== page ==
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“A necessary part of the process…”

February 7, 2011 3 comments

Okay, I’m not going to lie, I felt like I was really kind of dragging to get myself through the entire Olmstead text. However, one thing that I was particularly struck by as I moved through the text was the multiple references to the effects of slavery not on those enslaved, but on their owners. Olmstead mentions how several gentlemen he encountered “honestly and confidently believe the institution to be a beneficial one” and consider cruelty to be “a necessary part of the process” (112-113). Later in the text Olmstead recounts meeting a woman from Ireland who, when living in Ireland wouldn’t have dared to own a slave, but “very soon had to change her views on arriving in Texas…and now she had just as lief whip a [slave] as not” (249). As if this isn’t disturbing enough, I went ahead and read Chapter 10 from An Empire for Slavery, which states, “Masters complained regularly about the difficulty of managing slaves and emphasized the need for strict discipline” (207).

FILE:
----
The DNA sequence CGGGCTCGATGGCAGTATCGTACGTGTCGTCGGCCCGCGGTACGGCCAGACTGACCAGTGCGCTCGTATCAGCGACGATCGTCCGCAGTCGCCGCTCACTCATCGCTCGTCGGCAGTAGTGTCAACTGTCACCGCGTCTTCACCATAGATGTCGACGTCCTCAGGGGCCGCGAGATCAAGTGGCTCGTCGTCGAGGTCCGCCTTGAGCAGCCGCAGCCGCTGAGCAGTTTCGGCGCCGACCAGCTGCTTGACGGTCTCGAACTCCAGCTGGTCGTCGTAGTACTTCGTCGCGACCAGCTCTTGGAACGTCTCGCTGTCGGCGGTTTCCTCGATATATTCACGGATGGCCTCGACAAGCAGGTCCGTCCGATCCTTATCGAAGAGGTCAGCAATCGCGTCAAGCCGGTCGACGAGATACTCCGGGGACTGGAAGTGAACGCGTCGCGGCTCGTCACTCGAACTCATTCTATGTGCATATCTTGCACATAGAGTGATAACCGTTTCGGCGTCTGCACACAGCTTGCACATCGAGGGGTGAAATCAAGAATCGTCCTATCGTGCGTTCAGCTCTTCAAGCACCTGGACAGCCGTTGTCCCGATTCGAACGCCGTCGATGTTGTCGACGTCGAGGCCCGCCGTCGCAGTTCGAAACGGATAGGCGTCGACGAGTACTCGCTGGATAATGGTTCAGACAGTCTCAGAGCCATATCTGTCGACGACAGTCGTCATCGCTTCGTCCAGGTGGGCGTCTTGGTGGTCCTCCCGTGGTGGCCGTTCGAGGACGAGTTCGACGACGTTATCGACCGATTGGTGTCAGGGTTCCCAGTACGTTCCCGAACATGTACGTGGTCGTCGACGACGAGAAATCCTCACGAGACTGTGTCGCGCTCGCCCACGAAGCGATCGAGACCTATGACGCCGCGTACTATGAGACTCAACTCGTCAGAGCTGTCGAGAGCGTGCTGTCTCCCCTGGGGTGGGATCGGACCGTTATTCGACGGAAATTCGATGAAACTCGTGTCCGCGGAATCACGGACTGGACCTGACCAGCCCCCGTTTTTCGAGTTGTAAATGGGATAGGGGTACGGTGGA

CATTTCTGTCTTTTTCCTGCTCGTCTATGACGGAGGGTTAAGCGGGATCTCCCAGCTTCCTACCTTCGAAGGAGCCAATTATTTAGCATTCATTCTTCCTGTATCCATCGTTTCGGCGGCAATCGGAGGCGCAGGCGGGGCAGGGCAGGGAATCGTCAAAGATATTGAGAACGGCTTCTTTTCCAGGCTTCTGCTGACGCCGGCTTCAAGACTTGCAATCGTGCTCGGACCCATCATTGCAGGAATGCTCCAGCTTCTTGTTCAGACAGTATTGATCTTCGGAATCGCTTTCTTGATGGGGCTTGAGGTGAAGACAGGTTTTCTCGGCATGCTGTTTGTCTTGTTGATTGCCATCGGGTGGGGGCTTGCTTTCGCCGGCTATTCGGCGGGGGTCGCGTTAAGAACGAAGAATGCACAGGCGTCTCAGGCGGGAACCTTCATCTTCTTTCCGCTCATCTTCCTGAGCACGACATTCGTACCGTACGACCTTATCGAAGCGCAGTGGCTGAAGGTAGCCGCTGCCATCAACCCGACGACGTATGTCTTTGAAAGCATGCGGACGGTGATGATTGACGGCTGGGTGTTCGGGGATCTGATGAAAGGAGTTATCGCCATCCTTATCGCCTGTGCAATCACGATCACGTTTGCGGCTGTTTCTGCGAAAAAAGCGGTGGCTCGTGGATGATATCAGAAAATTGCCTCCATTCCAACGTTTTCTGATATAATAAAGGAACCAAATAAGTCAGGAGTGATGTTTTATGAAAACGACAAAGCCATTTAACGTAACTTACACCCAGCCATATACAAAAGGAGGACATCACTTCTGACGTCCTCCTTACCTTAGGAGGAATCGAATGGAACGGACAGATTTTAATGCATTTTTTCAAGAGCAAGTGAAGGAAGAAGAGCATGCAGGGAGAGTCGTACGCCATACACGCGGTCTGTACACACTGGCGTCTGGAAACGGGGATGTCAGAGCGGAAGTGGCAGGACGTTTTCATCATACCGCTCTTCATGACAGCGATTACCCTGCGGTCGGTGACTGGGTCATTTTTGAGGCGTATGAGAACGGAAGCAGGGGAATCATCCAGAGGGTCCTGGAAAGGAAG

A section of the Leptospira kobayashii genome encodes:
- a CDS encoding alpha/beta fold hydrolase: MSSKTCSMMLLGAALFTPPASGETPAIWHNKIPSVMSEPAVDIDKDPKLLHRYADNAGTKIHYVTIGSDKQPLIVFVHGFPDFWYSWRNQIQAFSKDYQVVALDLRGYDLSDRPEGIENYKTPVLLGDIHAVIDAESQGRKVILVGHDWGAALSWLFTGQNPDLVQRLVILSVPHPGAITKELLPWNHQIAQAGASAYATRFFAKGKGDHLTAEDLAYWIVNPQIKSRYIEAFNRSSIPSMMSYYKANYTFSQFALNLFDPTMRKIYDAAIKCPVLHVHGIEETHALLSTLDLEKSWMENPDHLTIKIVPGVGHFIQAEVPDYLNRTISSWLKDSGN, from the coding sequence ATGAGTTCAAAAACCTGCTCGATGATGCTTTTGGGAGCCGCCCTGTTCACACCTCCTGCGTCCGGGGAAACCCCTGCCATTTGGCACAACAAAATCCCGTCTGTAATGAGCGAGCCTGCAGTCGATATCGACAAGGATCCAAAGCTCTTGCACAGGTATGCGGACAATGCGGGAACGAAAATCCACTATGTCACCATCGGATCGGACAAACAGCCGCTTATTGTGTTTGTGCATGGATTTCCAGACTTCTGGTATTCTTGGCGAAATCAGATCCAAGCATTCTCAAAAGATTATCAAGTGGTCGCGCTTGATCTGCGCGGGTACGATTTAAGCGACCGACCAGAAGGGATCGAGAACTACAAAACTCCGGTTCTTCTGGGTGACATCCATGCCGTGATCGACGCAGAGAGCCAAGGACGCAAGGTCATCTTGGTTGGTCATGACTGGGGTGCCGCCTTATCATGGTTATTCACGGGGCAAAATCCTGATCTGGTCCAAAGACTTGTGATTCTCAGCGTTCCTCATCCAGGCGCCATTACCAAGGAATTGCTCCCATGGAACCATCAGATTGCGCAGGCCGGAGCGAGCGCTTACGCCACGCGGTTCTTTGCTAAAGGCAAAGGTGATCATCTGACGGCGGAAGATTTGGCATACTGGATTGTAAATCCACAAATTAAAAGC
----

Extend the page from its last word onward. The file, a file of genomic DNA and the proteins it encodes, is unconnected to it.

After I got over my initial “wait…what??” reaction to reading these passages, it struck me that this may in fact be some of the earliest instances of White privilege and self-centeredness. It seriously sounds as though these slave owners are sitting around looking at each other saying, “Man, it sure is stressful having to manage/beat my slaves on a daily basis, but someone has to do it!” In case you’re not feeling icky enough just thinking about this whole institution, Olmstead’s text makes several references to indications that the slaveowners legitimately believed that those they enslaved not only wanted but needed to remain in such a state. The text is oozing with statements such as “Norther folks talk about abolishing Slavery, but there wouldn’t be any use in that,” or “Oh! the negroes were the laziest things in creation; there was no knowing how much trouble they gave to look after them” (120). After I shook off the “icky” reaction to reading these blatant attitudes of Whites that they not only deserved to own slaves but that it was for the slaves’ own good, I started to wonder if there are any narrative texts written by slaveowners from the time period? I’m sure there exist some diaries or documentation somewhere, but I’m almost positive that I’ve never heard of a major narrative text based from the point of view of a slaveowner. This is probably because it would be appalling and almost impossible to stomach and push through, but I can’t help but feel that it might provide some interesting insight into the inner workings of the institution. I’m sure any narrative text from a slaveowner’s point of view would have been heavily edited to flatter the White people more, but I’m still intensely curious about what exactly these texts might say. Maybe by understanding the attitudes and inner thoughts of these slaveowners we could better understand why so much effort has been put in to covering up slavery in Texas.